P.S. You may be wondering why Republicans don’t fully repeal Obamacare so that they can get credit for falling premiums. Part of the problem is that they are using “reconciliation” legislation that supposedly is limited to fiscal matters. In other words, you can’t repeal red tape and regulation. At least according to some observers. I think that’s silly since such interventions drive up the cost of health care, which obviously has an impact on the budget. Also, Republicans are a bit squeamish about reducing subsidies for various groups, whether explicit (like the Medicaid expansion) or implicit (like community rating). In other words, the Second Theorem of Government applies.

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In the Dirty Harry movies, one of Clint Eastwood’s famous lines is “Go ahead, make my day.”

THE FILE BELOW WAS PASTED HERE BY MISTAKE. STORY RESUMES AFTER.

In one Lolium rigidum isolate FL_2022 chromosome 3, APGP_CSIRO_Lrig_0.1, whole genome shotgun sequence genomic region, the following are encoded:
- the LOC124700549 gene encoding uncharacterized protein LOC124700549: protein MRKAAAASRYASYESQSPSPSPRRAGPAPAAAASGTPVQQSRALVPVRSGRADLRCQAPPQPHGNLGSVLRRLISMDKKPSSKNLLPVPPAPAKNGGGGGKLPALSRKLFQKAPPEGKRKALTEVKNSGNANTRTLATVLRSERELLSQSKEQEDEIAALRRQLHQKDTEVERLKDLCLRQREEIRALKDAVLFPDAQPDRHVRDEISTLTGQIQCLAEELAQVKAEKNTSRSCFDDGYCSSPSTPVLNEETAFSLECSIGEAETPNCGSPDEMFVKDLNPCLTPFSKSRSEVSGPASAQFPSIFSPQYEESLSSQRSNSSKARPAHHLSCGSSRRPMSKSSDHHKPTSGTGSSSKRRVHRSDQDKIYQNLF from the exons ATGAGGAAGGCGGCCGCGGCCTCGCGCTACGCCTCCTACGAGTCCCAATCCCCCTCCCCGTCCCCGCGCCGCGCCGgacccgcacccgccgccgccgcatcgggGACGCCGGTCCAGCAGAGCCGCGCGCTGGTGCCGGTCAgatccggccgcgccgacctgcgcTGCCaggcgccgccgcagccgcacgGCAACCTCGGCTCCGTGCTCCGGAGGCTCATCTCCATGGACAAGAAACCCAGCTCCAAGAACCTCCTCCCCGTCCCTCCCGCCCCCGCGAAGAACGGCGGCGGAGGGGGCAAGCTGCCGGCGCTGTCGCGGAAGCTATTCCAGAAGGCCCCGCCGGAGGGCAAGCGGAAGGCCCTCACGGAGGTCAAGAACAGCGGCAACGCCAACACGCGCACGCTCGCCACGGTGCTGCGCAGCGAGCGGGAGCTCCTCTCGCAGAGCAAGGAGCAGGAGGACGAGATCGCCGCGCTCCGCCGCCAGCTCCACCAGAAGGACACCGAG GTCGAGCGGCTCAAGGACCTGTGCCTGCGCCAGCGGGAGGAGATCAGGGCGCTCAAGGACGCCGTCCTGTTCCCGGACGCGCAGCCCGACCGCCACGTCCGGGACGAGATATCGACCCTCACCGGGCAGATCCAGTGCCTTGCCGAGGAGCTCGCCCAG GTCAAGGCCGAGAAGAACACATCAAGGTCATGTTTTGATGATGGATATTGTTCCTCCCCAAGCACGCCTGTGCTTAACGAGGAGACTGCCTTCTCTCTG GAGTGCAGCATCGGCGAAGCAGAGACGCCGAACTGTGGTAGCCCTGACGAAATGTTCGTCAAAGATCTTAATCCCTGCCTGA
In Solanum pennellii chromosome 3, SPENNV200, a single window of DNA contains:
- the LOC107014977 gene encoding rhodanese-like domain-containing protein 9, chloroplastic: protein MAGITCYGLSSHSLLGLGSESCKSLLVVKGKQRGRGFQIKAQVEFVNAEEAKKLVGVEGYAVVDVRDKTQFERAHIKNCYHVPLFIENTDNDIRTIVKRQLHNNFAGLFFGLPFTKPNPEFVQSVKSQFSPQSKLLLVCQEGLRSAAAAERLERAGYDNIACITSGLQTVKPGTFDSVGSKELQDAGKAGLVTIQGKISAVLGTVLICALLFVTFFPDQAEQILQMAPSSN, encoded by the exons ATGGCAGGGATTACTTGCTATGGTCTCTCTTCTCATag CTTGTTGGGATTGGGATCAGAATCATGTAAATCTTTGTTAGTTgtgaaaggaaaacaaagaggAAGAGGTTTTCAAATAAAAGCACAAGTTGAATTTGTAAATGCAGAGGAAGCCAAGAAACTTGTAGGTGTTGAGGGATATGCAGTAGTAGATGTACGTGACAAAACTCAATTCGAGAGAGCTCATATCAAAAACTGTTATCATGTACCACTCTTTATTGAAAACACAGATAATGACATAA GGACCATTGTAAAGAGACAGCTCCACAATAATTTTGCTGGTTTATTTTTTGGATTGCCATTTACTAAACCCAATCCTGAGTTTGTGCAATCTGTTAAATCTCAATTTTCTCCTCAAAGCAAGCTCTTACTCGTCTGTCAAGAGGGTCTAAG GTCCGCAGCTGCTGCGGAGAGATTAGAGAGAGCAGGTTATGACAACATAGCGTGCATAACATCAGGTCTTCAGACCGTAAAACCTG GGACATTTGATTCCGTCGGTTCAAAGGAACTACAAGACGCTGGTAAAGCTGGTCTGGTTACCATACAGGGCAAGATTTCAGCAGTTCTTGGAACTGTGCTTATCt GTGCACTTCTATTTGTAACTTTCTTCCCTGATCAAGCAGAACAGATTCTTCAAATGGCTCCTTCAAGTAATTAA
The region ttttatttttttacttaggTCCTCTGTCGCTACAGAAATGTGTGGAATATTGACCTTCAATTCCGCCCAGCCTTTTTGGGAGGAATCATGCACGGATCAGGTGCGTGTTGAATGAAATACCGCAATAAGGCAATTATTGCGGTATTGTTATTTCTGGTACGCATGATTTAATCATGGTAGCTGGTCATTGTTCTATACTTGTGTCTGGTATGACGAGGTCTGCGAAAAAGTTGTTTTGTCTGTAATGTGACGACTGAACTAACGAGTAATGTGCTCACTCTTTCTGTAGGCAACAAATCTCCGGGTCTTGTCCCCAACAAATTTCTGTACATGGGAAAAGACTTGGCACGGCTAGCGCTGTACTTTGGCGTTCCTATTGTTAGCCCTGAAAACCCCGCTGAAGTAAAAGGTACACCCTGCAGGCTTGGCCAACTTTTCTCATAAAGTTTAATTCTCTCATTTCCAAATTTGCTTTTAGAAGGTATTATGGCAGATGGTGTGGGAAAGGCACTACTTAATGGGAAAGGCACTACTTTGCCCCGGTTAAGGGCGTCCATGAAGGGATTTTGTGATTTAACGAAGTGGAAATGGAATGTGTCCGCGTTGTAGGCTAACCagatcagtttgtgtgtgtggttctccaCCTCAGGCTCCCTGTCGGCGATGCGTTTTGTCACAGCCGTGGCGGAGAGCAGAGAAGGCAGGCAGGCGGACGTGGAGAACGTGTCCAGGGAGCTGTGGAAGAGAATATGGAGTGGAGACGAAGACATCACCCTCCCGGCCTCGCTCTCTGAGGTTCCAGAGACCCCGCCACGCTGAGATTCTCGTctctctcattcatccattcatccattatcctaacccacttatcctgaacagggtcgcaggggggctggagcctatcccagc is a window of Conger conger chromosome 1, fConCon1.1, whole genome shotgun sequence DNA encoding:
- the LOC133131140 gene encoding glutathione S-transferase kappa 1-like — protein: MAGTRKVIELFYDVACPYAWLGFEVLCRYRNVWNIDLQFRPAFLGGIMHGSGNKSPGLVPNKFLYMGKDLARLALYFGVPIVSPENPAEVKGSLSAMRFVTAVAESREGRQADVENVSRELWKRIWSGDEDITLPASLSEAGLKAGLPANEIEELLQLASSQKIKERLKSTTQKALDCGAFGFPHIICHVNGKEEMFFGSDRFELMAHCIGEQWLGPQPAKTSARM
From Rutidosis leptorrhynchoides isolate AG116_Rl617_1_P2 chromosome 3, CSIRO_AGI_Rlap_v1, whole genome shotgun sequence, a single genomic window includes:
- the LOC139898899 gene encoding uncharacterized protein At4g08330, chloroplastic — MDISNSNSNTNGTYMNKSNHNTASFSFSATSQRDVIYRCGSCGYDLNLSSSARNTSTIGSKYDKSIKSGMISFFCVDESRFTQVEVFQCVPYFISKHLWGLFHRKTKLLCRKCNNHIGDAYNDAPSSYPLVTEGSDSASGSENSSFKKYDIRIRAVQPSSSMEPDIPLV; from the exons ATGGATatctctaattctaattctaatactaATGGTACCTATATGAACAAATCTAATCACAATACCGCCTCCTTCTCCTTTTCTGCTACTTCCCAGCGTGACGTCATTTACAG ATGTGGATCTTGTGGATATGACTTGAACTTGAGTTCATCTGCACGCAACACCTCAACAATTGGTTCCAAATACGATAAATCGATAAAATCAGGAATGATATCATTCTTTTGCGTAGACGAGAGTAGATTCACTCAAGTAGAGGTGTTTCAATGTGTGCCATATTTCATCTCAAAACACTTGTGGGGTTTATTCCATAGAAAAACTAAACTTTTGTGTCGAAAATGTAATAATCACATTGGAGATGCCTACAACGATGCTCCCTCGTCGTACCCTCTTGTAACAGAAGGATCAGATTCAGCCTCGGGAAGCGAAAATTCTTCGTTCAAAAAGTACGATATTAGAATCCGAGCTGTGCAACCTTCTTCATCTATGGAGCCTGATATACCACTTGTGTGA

I’m tempted to say the same thing when I read about politicians proposing economically destructive policies. Indeed, I sometimes even relish the opportunity. I endorsed Francois Hollande back in 2012, for instance, because I was confident he would make the awful French tax system even worse, thus giving me lots of additional evidence against class-warfare policies.

Mission accomplished!

Now we have another example. Politicians in California, unfazed by the disaster of Obamacare (or the nightmare of the British system), want to create a “single-payer” healthcare scheme for the Golden State.

Here’s a description of the proposal from Sacramento Bee.